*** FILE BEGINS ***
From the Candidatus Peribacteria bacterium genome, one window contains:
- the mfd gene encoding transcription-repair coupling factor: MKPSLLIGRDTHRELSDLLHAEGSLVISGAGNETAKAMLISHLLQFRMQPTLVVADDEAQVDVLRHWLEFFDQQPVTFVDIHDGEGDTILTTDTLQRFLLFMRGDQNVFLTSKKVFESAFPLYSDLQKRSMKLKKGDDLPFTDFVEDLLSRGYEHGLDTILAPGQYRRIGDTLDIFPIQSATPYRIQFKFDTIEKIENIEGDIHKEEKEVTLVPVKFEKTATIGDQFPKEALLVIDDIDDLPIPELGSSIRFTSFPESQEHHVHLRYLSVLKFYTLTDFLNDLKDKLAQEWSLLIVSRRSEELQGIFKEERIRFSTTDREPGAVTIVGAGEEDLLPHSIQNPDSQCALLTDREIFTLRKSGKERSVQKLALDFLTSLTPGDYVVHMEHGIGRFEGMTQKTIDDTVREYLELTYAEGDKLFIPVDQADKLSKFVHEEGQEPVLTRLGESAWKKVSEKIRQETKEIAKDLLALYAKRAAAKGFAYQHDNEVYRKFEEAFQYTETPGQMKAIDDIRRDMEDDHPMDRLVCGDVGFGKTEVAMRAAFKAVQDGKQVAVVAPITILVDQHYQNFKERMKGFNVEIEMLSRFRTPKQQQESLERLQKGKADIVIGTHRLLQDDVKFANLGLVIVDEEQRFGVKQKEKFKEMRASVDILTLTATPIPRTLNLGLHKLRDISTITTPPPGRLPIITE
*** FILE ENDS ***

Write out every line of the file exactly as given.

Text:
From the Candidatus Peribacteria bacterium genome, one window contains:
- the mfd gene encoding transcription-repair coupling factor: MKPSLLIGRDTHRELSDLLHAEGSLVISGAGNETAKAMLISHLLQFRMQPTLVVADDEAQVDVLRHWLEFFDQQPVTFVDIHDGEGDTILTTDTLQRFLLFMRGDQNVFLTSKKVFESAFPLYSDLQKRSMKLKKGDDLPFTDFVEDLLSRGYEHGLDTILAPGQYRRIGDTLDIFPIQSATPYRIQFKFDTIEKIENIEGDIHKEEKEVTLVPVKFEKTATIGDQFPKEALLVIDDIDDLPIPELGSSIRFTSFPESQEHHVHLRYLSVLKFYTLTDFLNDLKDKLAQEWSLLIVSRRSEELQGIFKEERIRFSTTDREPGAVTIVGAGEEDLLPHSIQNPDSQCALLTDREIFTLRKSGKERSVQKLALDFLTSLTPGDYVVHMEHGIGRFEGMTQKTIDDTVREYLELTYAEGDKLFIPVDQADKLSKFVHEEGQEPVLTRLGESAWKKVSEKIRQETKEIAKDLLALYAKRAAAKGFAYQHDNEVYRKFEEAFQYTETPGQMKAIDDIRRDMEDDHPMDRLVCGDVGFGKTEVAMRAAFKAVQDGKQVAVVAPITILVDQHYQNFKERMKGFNVEIEMLSRFRTPKQQQESLERLQKGKADIVIGTHRLLQDDVKFANLGLVIVDEEQRFGVKQKEKFKEMRASVDILTLTATPIPRTLNLGLHKLRDISTITTPPPGRLPIITE